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Recycling Nuclear Waste

Nuclear energy is often the only hope for power generation in countries without large deposits of fossil fuels.

However, the presence of nuclear power plants compromise the security of that country, and most struggle to adequately dispose of the waste materials.

Cumbria based British Sellafield has come up with an idea whereby nuclear waste is the key element.

Nuclear waste in British plants mostly contains americium-241, and the organization plans to use this nuclear waste element to power long range spacecraft.

This method of using nuclear waste is based on a design used in the Voyager probes, launched in 1977.  Even the popular Mars rover uses the same design.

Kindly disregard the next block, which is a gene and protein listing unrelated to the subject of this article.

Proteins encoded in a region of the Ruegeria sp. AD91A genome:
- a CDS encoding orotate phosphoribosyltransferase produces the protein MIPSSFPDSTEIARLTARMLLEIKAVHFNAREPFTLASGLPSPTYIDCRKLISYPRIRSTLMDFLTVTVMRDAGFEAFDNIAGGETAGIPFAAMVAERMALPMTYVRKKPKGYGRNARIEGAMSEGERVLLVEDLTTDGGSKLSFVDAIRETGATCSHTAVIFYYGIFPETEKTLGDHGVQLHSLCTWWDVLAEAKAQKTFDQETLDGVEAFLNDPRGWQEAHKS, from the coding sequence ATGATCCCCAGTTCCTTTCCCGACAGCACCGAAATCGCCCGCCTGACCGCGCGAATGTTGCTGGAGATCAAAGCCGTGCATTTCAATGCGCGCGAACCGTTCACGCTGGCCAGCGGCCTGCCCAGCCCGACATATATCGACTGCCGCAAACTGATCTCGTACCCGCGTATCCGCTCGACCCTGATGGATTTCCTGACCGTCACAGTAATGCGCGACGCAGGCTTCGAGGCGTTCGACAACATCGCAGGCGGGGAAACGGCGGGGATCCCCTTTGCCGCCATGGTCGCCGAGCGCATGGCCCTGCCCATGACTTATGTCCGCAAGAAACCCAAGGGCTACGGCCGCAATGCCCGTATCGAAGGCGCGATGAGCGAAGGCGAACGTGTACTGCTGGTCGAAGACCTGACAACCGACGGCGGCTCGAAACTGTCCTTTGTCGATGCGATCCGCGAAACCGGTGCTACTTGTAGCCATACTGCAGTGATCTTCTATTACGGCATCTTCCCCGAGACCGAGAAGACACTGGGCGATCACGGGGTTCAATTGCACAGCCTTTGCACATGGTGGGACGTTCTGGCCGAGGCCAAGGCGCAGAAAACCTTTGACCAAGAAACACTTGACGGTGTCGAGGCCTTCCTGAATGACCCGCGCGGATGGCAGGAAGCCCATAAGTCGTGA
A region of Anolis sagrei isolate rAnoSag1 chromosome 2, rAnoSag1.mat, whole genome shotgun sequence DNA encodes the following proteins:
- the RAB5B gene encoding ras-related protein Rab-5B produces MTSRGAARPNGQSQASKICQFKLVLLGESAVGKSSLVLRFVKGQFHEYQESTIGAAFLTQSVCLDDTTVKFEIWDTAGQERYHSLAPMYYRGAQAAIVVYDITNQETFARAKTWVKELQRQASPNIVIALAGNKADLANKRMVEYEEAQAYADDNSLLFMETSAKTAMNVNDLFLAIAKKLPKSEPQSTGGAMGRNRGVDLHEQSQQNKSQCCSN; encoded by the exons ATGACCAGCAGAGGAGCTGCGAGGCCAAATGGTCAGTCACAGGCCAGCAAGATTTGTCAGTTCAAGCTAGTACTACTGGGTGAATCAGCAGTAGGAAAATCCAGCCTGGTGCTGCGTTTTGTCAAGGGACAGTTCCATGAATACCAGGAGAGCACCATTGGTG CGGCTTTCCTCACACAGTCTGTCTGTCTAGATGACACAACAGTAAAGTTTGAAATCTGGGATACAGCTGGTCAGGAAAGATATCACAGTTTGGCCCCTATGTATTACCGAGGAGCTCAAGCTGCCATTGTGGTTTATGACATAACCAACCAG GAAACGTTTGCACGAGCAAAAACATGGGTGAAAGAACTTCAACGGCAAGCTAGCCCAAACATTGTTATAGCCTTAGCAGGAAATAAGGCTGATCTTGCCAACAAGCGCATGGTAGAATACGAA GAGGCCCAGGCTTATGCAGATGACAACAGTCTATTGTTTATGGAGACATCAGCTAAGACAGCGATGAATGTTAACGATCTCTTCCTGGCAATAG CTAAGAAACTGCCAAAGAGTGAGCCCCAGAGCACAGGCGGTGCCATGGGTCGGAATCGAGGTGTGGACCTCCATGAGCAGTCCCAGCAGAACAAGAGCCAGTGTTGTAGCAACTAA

Recycling Nuclear Waste

Generally nuclear material gives off heat for many years, and it is this heat that can be used to keep a spacecraft or any deep space vehicles warm in freezing places, or the heat can be converted into power to run on-board devices.

Using fresh nuclear materials for this is absurd as nuclear waste produces heat too and is a burden for government agencies to manage here on Earth. The European Space Agency is happy to use americium-241 instead of plutonium-238 as its availability is very limited.

Nuclear batteries can be made from 5KG of such waste material, batteries thus manufactured can be used for supporting missions and for other exploration projects.

These batteries can also be used for other purposes such as sea probing and powering sensors which monitor sea parameters. Many developing countries such as India and China are showing great interest in using these batteries in various projects.

This proves the market for long lasting nuclear batteries which are made of nuclear waste is certainly there.

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